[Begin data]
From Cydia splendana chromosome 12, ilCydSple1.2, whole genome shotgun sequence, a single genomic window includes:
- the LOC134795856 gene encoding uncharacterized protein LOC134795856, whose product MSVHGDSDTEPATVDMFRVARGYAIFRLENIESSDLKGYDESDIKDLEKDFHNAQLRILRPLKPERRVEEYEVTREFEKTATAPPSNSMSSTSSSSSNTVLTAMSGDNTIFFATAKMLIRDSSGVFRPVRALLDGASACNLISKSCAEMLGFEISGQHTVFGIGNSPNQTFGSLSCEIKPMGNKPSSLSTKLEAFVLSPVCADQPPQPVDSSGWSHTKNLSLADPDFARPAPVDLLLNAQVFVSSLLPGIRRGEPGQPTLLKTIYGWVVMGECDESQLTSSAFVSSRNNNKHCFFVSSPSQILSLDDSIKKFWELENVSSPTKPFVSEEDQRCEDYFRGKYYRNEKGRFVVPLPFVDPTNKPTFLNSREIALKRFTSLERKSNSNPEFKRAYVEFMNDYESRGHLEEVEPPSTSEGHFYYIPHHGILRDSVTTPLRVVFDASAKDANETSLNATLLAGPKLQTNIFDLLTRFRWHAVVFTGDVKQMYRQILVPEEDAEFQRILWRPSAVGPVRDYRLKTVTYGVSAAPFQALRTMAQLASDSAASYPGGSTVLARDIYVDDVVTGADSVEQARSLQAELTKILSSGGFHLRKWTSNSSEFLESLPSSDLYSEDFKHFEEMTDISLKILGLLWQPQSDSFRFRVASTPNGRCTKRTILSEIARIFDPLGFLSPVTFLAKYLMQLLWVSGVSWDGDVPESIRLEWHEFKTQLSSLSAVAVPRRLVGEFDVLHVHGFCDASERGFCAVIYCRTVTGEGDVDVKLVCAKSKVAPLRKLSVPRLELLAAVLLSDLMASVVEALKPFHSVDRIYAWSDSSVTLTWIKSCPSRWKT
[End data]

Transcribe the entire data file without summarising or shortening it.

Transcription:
From Cydia splendana chromosome 12, ilCydSple1.2, whole genome shotgun sequence, a single genomic window includes:
- the LOC134795856 gene encoding uncharacterized protein LOC134795856, whose product MSVHGDSDTEPATVDMFRVARGYAIFRLENIESSDLKGYDESDIKDLEKDFHNAQLRILRPLKPERRVEEYEVTREFEKTATAPPSNSMSSTSSSSSNTVLTAMSGDNTIFFATAKMLIRDSSGVFRPVRALLDGASACNLISKSCAEMLGFEISGQHTVFGIGNSPNQTFGSLSCEIKPMGNKPSSLSTKLEAFVLSPVCADQPPQPVDSSGWSHTKNLSLADPDFARPAPVDLLLNAQVFVSSLLPGIRRGEPGQPTLLKTIYGWVVMGECDESQLTSSAFVSSRNNNKHCFFVSSPSQILSLDDSIKKFWELENVSSPTKPFVSEEDQRCEDYFRGKYYRNEKGRFVVPLPFVDPTNKPTFLNSREIALKRFTSLERKSNSNPEFKRAYVEFMNDYESRGHLEEVEPPSTSEGHFYYIPHHGILRDSVTTPLRVVFDASAKDANETSLNATLLAGPKLQTNIFDLLTRFRWHAVVFTGDVKQMYRQILVPEEDAEFQRILWRPSAVGPVRDYRLKTVTYGVSAAPFQALRTMAQLASDSAASYPGGSTVLARDIYVDDVVTGADSVEQARSLQAELTKILSSGGFHLRKWTSNSSEFLESLPSSDLYSEDFKHFEEMTDISLKILGLLWQPQSDSFRFRVASTPNGRCTKRTILSEIARIFDPLGFLSPVTFLAKYLMQLLWVSGVSWDGDVPESIRLEWHEFKTQLSSLSAVAVPRRLVGEFDVLHVHGFCDASERGFCAVIYCRTVTGEGDVDVKLVCAKSKVAPLRKLSVPRLELLAAVLLSDLMASVVEALKPFHSVDRIYAWSDSSVTLTWIKSCPSRWKT